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Forums - Gaming Discussion - David Jaffe's take on Metroid Dread

As many of you surely know, David Jaffe is the creator of Twisted Metal and God of War. He is in the business for many years and has quite some reputation. A game creator like him surely knows something about level design, right? Turns out he is too dumb to play Metroid Dread.

He complains about a ceiling that you have to shoot in order to progress, and he couldn't figure that one out by himself, even though there are many clues but he chose to ignore all of them. He then concludes that this game is terrible.

Okay, he didn't see it. It happens. He should have been a man and just admitted it, but instead he keeps pushing this narrative even after thousands of commentators already pointed out his flawed logic. No, Mr. Jaffe decided to embarass himself even further and insisted on the bad level design.

And at this point it gets really pathetic, because he tried to make a point but fell flat on the face, when what he actually did was showing how very well designed the game really is and how stupid he behaves.

Now I don't just create this thread simply because I want to diss David Jaffe, but instead I want to have a discussion about hand holding in video games. For those of you who already played Metroid Dread, how hard was it to figure out this puzzle? Is it even a puzzle at all? Do you want games to have more or less hand holding? Do you want games to guide you very tightly so you never face any challenge or do you enjoy games that respect your intelligence and ability to solve problems on your own?



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This is just funny.

As for me, when I first entered this room, the very first thing I noticed was the ceiling. My immediate reaction was "let me just get this missile pack and check on the right side before heading up". It's just a very obvious Metroid thing, you grow used to these as you play the games. Dread is by far the easiest entry in the series when it comes to not getting lost, I don't think I got lost (briefly or not) even once in my first playthrough, and that's without ever using the radar pulse.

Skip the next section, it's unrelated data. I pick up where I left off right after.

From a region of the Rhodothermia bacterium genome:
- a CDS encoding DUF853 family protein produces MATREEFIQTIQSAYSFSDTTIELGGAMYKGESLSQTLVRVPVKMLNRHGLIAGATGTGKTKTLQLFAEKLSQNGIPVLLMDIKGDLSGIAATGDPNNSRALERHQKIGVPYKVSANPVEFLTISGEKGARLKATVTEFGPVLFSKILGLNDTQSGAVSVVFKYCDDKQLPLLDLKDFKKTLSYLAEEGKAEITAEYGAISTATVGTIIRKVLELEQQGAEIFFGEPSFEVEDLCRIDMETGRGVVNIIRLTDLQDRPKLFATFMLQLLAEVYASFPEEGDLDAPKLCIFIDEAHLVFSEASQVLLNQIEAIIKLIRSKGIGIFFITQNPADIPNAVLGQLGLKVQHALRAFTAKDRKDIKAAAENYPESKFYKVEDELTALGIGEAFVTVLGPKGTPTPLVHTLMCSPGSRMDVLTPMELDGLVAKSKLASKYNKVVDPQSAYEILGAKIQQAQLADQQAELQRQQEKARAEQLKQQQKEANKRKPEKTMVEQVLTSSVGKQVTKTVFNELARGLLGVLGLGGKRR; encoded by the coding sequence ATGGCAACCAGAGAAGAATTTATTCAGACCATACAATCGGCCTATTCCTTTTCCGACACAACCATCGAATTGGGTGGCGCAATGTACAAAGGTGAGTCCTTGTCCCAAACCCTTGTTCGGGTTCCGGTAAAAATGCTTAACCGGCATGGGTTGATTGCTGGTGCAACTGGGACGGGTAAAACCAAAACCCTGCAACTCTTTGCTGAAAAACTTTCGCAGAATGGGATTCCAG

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lol... Internet forumers being mad at the David Jaffe being critical of a game.. Because it is Nintendo. Now that's the funny part.



@Drakrami There is a big difference between criticism and valid criticism. Watch the videos and tell me with a straight face that Jaffe has a point.



GoOnKid said:

Now I don't just create this thread simply because I want to diss David Jaffe, but instead I want to have a discussion about hand holding in video games. 

Could've just gone straight to the discussion at hand without wasting everyone's time with anything about David Jaffe.

That said, I know some ppl have complained that the shinespark ability is very poorly explained. 



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He criticised games like Metroid, Returnal and Kena for being too hard. I found Returnal to be more difficult than the other two.

He used to be a good developer many years ago, but for the last 5 years or more, he changed a lot, and not for the good.